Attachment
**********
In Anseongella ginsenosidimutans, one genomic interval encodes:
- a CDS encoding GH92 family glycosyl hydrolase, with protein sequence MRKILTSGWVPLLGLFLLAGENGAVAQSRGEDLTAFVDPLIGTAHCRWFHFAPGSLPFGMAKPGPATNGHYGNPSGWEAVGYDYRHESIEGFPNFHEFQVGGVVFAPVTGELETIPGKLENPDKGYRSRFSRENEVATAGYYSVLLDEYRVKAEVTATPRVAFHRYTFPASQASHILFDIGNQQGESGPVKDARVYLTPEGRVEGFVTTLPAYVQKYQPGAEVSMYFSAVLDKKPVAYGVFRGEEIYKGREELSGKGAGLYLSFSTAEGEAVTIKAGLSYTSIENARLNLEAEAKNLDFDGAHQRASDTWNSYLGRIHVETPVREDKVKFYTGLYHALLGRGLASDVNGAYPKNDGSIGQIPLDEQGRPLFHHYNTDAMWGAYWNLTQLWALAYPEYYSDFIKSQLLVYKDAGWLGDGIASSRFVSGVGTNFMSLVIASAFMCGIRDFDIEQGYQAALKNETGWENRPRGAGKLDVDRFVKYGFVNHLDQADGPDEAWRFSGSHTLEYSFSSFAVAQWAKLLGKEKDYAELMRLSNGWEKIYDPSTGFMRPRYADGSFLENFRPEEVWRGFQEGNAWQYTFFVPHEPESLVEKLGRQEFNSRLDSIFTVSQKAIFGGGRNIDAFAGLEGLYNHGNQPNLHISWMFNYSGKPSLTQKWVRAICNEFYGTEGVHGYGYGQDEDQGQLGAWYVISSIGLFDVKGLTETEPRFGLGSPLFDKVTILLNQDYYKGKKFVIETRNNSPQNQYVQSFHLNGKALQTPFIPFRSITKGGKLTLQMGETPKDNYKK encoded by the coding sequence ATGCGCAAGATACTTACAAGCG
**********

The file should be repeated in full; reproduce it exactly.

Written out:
In Anseongella ginsenosidimutans, one genomic interval encodes:
- a CDS encoding GH92 family glycosyl hydrolase, with protein sequence MRKILTSGWVPLLGLFLLAGENGAVAQSRGEDLTAFVDPLIGTAHCRWFHFAPGSLPFGMAKPGPATNGHYGNPSGWEAVGYDYRHESIEGFPNFHEFQVGGVVFAPVTGELETIPGKLENPDKGYRSRFSRENEVATAGYYSVLLDEYRVKAEVTATPRVAFHRYTFPASQASHILFDIGNQQGESGPVKDARVYLTPEGRVEGFVTTLPAYVQKYQPGAEVSMYFSAVLDKKPVAYGVFRGEEIYKGREELSGKGAGLYLSFSTAEGEAVTIKAGLSYTSIENARLNLEAEAKNLDFDGAHQRASDTWNSYLGRIHVETPVREDKVKFYTGLYHALLGRGLASDVNGAYPKNDGSIGQIPLDEQGRPLFHHYNTDAMWGAYWNLTQLWALAYPEYYSDFIKSQLLVYKDAGWLGDGIASSRFVSGVGTNFMSLVIASAFMCGIRDFDIEQGYQAALKNETGWENRPRGAGKLDVDRFVKYGFVNHLDQADGPDEAWRFSGSHTLEYSFSSFAVAQWAKLLGKEKDYAELMRLSNGWEKIYDPSTGFMRPRYADGSFLENFRPEEVWRGFQEGNAWQYTFFVPHEPESLVEKLGRQEFNSRLDSIFTVSQKAIFGGGRNIDAFAGLEGLYNHGNQPNLHISWMFNYSGKPSLTQKWVRAICNEFYGTEGVHGYGYGQDEDQGQLGAWYVISSIGLFDVKGLTETEPRFGLGSPLFDKVTILLNQDYYKGKKFVIETRNNSPQNQYVQSFHLNGKALQTPFIPFRSITKGGKLTLQMGETPKDNYKK encoded by the coding sequence ATGCGCAAGATACTTACAAGCG